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|R E V I E W B Y R I C H C L I N E||
dir Garry Marshall|
scr Jack Amiel, Michael Begler
with Kate Hudson, Joan Cusack, John Corbett, Hayden Panettiere, Spencer Breslin, Abigail Breslin, Helen Mirren, Hector Elizondo, Sakina Jaffrey, Michael Esparza, Amber Valletta, Paris Hilton
release US 28.May.04, UK 9.Jul.04
The sexy pastor and his girl: Corbett and Hudson.
Garry Marshall has made a career out of fluffy rom-coms--from Pretty Woman to The Princess Diaries. These movies sand off all the rough edges and inject as much sentimentality as possible (Beaches, anyone?). Which pretty much describes this bland, uneven, overly soppy movie.
Helen (Hudson) works in a Manhattan modelling agency, indispensable to her imperious boss (Mirren) and enjoying the free-spirited highlife. Then her older sister and brother-in-law are killed in a car crash, leaving their three lively kids (rebellious teen Pannettiere, middle kid Spencer Breslin, pre-schooler Abigail Breslin) to her care. This is a surprise, because Helen's other sister Jenny (Cusack) is already the perfect mom! While trying to respect her dead sister's wishes, Helen gets into all sorts of trouble at work, starts to fall for the local pastor (Corbett) and begins to wonder if it's just too much.
Besides the clunky filmmaking style, which plays up the physical comedy without ever drawing a laugh, the premise itself is deeply flawed, asking us to believe that Helen isn't a grown up before she discovers the joys of motherhood. This lazy worldview infuses the entire script, with characters that only emerge from their stereotypes in the most stereotypical way imaginable--the pastor is actually sexy, the uptight Jenny can crack a good joke, the bad girl teen isn't really so bad. It's just so thoroughly unchallenging that it boggles the mind!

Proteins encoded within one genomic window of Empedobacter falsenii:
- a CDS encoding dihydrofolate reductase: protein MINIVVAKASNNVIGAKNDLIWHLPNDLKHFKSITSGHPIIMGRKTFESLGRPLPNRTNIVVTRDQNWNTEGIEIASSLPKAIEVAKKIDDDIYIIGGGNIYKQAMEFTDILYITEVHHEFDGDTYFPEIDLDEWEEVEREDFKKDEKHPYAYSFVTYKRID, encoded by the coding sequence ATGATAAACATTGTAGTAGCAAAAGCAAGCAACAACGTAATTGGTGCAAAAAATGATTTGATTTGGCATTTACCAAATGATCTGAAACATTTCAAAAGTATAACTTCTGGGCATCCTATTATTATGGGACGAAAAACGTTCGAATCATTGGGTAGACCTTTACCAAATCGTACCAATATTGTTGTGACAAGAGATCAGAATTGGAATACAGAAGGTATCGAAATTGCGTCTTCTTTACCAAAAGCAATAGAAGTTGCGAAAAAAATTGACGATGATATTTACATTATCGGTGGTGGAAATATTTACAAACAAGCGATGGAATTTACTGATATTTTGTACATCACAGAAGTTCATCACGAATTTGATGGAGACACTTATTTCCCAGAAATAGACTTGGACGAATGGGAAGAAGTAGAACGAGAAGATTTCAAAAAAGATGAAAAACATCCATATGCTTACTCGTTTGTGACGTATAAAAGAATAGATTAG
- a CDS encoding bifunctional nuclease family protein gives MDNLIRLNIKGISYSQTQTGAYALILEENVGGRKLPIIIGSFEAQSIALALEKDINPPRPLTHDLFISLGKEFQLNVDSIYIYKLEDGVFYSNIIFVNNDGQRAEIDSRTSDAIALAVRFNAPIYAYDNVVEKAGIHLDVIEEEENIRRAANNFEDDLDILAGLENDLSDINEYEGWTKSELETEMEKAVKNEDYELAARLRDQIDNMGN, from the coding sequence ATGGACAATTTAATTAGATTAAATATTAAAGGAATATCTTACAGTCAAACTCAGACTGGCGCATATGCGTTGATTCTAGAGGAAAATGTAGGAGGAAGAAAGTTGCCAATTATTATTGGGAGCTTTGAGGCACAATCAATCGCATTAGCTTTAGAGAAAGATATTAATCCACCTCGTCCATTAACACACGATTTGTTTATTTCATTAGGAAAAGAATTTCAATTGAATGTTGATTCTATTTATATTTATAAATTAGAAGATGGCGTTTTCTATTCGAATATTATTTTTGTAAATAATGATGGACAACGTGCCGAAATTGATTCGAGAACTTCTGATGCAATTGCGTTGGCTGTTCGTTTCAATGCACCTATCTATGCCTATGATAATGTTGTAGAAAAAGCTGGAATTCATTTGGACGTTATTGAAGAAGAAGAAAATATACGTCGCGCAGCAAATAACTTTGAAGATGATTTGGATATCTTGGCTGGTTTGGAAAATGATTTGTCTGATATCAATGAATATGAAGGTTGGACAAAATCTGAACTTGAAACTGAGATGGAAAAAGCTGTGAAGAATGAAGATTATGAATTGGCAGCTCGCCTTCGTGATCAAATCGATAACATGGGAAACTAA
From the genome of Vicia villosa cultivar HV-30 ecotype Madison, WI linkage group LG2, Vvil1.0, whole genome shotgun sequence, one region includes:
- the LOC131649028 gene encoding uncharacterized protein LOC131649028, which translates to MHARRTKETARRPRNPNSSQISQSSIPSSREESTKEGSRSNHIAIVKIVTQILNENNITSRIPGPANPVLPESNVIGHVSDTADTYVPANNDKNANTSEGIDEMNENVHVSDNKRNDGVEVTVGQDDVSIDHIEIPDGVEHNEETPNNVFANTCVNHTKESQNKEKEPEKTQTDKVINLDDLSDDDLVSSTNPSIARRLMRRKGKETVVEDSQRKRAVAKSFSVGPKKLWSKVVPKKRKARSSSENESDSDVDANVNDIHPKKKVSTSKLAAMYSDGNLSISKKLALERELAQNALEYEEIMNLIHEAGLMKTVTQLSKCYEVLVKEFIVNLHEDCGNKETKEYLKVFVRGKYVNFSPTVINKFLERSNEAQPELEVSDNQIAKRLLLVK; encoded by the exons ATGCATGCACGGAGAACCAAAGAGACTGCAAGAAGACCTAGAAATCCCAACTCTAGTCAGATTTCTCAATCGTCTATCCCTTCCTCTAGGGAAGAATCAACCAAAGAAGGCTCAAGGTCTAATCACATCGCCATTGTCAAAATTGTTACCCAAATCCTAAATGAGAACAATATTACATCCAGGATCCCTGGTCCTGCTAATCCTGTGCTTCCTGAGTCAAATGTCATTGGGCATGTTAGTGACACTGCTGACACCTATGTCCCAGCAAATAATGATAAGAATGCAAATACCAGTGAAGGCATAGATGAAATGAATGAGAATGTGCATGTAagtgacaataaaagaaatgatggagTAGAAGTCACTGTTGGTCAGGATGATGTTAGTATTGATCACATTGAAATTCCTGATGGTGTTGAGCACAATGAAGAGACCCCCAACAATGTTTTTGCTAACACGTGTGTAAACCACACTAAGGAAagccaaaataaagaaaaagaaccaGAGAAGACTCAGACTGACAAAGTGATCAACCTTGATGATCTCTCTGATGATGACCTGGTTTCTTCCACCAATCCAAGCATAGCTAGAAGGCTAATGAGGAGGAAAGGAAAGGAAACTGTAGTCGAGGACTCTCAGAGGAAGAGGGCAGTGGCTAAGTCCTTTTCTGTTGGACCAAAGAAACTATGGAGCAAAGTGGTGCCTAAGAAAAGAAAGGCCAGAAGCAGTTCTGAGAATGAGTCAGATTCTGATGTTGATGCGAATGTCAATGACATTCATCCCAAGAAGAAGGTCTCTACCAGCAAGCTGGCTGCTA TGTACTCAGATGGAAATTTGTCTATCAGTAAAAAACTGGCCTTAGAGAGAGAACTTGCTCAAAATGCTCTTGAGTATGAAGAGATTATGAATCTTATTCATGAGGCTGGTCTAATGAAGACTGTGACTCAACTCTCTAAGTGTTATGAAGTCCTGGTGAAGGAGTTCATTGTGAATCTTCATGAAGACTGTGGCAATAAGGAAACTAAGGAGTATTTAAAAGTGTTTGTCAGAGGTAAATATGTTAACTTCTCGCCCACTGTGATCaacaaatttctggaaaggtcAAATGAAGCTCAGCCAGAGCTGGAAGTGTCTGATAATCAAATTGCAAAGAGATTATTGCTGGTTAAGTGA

The actors do what they can with the material, especially the fine child actors, while Cusack, as always, adds a layer of meaning beneath the surface that makes her the most interesting character. The charming Hudson struggles to find either the comic timing or the dramatic weight to make the role come to life, but this is probably due to Marshall's limp direction. Like his other movies, this film completely ignores the earthy truth inherent in the story, glossing over the realities of grief, single parenthood and severe life changes. And it's sad that audiences seem to love these shiny, undemanding and deeply fake movies. Escapism is one thing; denial is another.
|Ina Grozeva, North Olmsted: "i thought this was a good movie. although i think there should have been more of michael esparza. please try to get some pictures of him." (2.Jun.04)|
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